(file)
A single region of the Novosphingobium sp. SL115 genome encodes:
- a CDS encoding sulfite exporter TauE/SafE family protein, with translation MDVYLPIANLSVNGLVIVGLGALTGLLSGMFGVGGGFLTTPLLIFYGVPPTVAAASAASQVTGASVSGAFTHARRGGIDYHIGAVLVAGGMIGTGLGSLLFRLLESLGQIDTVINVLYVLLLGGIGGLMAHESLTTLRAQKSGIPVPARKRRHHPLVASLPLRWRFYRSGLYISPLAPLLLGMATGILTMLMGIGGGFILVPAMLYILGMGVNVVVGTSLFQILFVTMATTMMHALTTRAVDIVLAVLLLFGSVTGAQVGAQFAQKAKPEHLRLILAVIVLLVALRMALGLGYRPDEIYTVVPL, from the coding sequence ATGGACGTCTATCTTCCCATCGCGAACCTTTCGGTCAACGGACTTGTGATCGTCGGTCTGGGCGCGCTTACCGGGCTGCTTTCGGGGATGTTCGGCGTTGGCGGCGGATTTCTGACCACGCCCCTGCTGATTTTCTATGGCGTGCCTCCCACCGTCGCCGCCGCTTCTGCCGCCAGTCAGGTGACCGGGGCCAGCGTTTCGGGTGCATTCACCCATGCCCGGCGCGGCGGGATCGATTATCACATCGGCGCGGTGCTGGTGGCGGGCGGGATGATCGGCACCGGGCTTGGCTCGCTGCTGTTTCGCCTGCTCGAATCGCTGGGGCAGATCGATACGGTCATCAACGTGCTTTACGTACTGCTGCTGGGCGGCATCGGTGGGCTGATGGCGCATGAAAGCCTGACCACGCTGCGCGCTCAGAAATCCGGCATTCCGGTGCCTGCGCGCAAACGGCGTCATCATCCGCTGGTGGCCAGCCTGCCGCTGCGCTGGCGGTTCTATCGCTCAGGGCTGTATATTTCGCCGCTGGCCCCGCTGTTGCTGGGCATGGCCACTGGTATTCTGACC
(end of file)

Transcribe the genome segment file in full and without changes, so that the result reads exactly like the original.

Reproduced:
A single region of the Novosphingobium sp. SL115 genome encodes:
- a CDS encoding sulfite exporter TauE/SafE family protein, with translation MDVYLPIANLSVNGLVIVGLGALTGLLSGMFGVGGGFLTTPLLIFYGVPPTVAAASAASQVTGASVSGAFTHARRGGIDYHIGAVLVAGGMIGTGLGSLLFRLLESLGQIDTVINVLYVLLLGGIGGLMAHESLTTLRAQKSGIPVPARKRRHHPLVASLPLRWRFYRSGLYISPLAPLLLGMATGILTMLMGIGGGFILVPAMLYILGMGVNVVVGTSLFQILFVTMATTMMHALTTRAVDIVLAVLLLFGSVTGAQVGAQFAQKAKPEHLRLILAVIVLLVALRMALGLGYRPDEIYTVVPL, from the coding sequence ATGGACGTCTATCTTCCCATCGCGAACCTTTCGGTCAACGGACTTGTGATCGTCGGTCTGGGCGCGCTTACCGGGCTGCTTTCGGGGATGTTCGGCGTTGGCGGCGGATTTCTGACCACGCCCCTGCTGATTTTCTATGGCGTGCCTCCCACCGTCGCCGCCGCTTCTGCCGCCAGTCAGGTGACCGGGGCCAGCGTTTCGGGTGCATTCACCCATGCCCGGCGCGGCGGGATCGATTATCACATCGGCGCGGTGCTGGTGGCGGGCGGGATGATCGGCACCGGGCTTGGCTCGCTGCTGTTTCGCCTGCTCGAATCGCTGGGGCAGATCGATACGGTCATCAACGTGCTTTACGTACTGCTGCTGGGCGGCATCGGTGGGCTGATGGCGCATGAAAGCCTGACCACGCTGCGCGCTCAGAAATCCGGCATTCCGGTGCCTGCGCGCAAACGGCGTCATCATCCGCTGGTGGCCAGCCTGCCGCTGCGCTGGCGGTTCTATCGCTCAGGGCTGTATATTTCGCCGCTGGCCCCGCTGTTGCTGGGCATGGCCACTGGTATTCTGACC